"AnyValue", "protocol MyProtocol : value" as counterpart to "AnyObject", ": class"


(Karl) #1

I was building a collection object recently, which stores an array of tuples: (Range<I>, T) - some generic type, and a range.
Part of the workings of the collection involves splitting these tuples, which means we need to split the Range (easy enough) and duplicate T.

In practice, I was using value types for T (it was another Array), so I could duplicate by assignment; but what if somebody stuck an NSArray or other reference-type in instead?

My first thought was - I could allow it, create some “Copyable” protocol and require conformance. But there are other guarantees I get from value types as well. Let’s say I had a sorted Array of T; if T could be a reference-type, anybody who gets a T from the collection could mutate it and invalidate the sort order at any time! That could lead to unexpected behaviour, such as infinite loops in binary-search algorithms, and it might not be obvious to a user of the collection how that happened (or that it’s even their fault - how are they supposed to know this is kept in a sorted Array, especially if it’s wrapped by another type, and that this particular search algorithm could infinitely loop if the Array is not sorted?). I could return a copy from the getter, but at this point I’m basically re-inventing value-type semantics for classes while creating burdensome requirements for actual value-types.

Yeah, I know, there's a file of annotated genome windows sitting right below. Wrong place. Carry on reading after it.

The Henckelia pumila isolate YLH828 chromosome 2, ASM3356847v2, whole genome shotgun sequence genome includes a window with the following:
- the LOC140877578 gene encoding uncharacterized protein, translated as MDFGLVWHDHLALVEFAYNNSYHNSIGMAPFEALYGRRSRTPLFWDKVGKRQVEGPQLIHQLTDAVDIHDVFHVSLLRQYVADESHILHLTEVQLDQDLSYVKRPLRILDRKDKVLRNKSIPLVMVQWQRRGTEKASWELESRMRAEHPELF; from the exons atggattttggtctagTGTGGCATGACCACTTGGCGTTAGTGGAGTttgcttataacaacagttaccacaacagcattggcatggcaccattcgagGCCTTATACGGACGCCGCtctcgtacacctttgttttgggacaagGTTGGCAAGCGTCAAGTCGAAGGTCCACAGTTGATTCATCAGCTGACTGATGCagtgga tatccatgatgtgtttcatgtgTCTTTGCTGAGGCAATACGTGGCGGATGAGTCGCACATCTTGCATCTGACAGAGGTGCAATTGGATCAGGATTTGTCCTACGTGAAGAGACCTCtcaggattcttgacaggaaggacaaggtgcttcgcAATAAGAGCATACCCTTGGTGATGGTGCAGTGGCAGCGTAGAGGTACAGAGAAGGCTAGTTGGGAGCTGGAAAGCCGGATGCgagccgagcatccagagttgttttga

Actually, this is a problem with the language in general. While we have a way to specify that a generic type or protocol must obey reference-type semantics (via “<T where T:AnyObject>”, “protocol MyProtocol : class”), we don’t have a value-type semantic counterpart.

So I’d like to see us provide an “AnyValue” and “value” equivalent. We should be able to require that generic types or protocols are satisfied by values so we know how to treat them.


(Adrian Zubarev) #2

Might have a look at this thread, where value semantics is been discussed already: https://lists.swift.org/pipermail/swift-evolution/Week-of-Mon-20160502/016286.html (Should we rename "class" when referring to protocol conformance?)

I’m also proposing for a `Type` merging mechanism with the potential to replace `protocol<>` called `type<>` aka. `all<>` aka. `All<>` (and in some point the core team names a portion of it `Any<>` in their docs: https://github.com/apple/swift/blob/master/docs/GenericsManifesto.md).

My proposal thread is here: https://lists.swift.org/pipermail/swift-evolution/Week-of-Mon-20160502/016523.html ([Pitch] merge types and protocols back together with type<Type, Protocol, …>)

If you want to read my detailed design, take a look at this WIP draft: https://github.com/DevAndArtist/swift-evolution/blob/master/proposals/nnnn-merging-types-with-protocols.md
I will rewrite a few things when I find some time to match a few things from the GenericsManifesto.

Anyways may I sum a few of my thoughts up for you:

- from the GenericsManifesto we “might“ see something like “Generalized `class` constraints“ in Swifts future: `typealias AnyObject = protocol<class>`